The defining characteristic of the Rockingham Forest landscape from the early Anglo-Saxon period, following the collapse of the Roman Empire in the early 5th century, until the 19th century has been the woodland. This survived to a greater or lesser degree on the boulder clay and limestone plateau between the rivers Welland and Nene, one of three great tracts of Anglo-Saxon woodland in Northamptonshire.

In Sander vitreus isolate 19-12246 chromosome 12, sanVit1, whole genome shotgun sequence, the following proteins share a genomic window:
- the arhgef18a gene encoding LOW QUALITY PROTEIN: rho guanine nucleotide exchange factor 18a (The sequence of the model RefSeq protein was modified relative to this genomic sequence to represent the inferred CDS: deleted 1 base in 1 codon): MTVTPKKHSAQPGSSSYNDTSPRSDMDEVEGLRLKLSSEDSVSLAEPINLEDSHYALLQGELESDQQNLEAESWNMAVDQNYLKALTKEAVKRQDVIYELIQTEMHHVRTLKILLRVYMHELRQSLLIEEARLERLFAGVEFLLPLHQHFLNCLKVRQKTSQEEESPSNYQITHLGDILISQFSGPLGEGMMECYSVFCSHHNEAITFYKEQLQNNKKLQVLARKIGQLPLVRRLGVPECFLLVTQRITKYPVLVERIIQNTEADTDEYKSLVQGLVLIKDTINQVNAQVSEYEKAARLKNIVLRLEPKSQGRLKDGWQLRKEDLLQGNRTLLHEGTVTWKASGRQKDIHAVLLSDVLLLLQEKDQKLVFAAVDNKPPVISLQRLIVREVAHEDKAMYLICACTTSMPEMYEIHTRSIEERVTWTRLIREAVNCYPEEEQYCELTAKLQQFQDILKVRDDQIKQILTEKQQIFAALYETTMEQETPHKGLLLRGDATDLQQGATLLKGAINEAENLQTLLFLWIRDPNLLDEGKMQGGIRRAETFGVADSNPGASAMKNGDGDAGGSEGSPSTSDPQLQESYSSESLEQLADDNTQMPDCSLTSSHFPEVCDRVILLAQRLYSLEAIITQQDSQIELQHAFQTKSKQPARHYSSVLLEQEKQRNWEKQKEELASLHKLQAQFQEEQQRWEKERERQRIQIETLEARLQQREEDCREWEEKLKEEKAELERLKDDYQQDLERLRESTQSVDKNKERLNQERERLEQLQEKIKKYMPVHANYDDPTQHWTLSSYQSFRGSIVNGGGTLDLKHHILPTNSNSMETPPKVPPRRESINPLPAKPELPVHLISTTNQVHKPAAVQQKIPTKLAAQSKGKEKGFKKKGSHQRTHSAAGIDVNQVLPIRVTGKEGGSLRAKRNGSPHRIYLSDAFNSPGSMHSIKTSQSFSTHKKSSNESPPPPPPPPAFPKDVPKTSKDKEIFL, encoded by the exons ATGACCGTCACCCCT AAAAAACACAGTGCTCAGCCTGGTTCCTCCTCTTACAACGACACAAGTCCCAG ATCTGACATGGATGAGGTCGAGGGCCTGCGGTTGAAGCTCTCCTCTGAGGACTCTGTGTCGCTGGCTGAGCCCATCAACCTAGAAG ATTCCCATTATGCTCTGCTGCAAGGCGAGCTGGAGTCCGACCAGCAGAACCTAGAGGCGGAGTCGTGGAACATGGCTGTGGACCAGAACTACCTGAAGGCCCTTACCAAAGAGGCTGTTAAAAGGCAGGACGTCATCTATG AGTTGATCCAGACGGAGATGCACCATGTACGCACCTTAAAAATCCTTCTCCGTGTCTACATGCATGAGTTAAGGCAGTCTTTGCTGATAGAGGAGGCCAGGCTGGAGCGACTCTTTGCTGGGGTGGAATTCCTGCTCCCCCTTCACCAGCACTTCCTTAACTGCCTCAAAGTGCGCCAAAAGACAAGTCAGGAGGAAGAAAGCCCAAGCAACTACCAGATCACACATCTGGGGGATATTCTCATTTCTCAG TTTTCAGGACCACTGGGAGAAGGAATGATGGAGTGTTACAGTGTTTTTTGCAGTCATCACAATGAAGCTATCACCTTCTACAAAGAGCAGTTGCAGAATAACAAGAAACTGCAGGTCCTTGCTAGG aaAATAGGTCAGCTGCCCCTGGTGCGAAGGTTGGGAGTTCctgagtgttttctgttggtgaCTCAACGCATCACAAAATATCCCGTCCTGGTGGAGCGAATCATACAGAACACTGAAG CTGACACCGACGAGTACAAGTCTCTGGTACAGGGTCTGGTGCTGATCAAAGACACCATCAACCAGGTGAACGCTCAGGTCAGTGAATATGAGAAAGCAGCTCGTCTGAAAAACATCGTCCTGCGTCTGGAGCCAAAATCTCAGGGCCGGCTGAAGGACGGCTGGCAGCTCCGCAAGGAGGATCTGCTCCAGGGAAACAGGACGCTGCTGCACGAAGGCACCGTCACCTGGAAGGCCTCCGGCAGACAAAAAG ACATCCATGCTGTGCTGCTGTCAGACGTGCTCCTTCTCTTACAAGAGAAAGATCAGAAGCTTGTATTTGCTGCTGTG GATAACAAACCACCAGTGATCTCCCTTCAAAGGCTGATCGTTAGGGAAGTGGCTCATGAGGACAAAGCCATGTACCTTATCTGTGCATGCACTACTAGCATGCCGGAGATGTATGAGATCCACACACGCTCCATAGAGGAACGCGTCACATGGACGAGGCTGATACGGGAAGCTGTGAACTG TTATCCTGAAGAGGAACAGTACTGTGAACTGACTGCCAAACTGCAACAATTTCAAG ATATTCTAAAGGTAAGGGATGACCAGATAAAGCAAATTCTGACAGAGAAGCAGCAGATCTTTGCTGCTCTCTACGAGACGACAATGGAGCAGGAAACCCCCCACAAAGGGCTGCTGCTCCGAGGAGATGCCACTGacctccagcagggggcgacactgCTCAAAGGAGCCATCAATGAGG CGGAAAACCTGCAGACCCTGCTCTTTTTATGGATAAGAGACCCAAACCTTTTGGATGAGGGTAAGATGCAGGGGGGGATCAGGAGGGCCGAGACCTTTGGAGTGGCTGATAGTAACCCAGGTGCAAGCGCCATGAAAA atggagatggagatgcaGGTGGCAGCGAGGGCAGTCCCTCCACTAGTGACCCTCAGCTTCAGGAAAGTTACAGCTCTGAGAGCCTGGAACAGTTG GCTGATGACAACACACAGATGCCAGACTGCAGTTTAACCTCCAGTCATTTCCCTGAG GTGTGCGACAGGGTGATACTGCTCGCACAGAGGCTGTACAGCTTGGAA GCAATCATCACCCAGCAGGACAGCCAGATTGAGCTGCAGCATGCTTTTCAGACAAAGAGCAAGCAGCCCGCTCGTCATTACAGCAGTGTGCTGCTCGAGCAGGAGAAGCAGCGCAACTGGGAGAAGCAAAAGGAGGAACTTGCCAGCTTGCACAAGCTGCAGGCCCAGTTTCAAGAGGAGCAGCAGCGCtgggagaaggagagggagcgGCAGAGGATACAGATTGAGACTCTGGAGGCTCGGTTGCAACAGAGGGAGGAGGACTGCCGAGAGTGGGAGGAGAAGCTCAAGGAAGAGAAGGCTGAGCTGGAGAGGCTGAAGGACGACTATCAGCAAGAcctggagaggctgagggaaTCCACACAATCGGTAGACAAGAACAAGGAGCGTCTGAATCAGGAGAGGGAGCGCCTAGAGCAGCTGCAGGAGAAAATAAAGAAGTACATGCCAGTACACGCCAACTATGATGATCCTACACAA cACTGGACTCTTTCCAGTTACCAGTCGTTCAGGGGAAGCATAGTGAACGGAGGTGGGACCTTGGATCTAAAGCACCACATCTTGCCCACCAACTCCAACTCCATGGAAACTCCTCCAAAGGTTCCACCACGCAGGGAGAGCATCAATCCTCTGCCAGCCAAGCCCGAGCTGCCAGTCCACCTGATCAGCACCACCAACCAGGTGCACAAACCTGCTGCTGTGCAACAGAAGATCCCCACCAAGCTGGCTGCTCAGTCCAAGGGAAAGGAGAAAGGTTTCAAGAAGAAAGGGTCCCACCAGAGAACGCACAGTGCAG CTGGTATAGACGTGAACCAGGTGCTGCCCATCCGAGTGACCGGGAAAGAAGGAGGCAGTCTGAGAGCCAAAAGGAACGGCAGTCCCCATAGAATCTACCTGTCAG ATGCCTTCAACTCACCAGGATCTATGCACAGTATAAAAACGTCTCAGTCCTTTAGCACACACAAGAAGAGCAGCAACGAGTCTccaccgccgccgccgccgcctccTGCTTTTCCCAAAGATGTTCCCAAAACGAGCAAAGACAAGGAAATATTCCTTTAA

The story of the Forest is to a large extent the story of the progressive removal of the woodland. By the 1880s, after more than a thousand years of decline, it had been fragmented to a tiny remnant of its former glory. The Forest had in effect been destroyed. The pattern of the landscape we see to day was determined by the dramatic changes over this thousand year period. But there were many influences, not just woodland clearance. There was the planning of our villages, the laying out of vast tracts of arable fields and then much later their enclosure, and the foundation of our towns. Then over the last two centuries or more we have seen great new chapter in the evolution of the landscape, under the impact of industrialisation.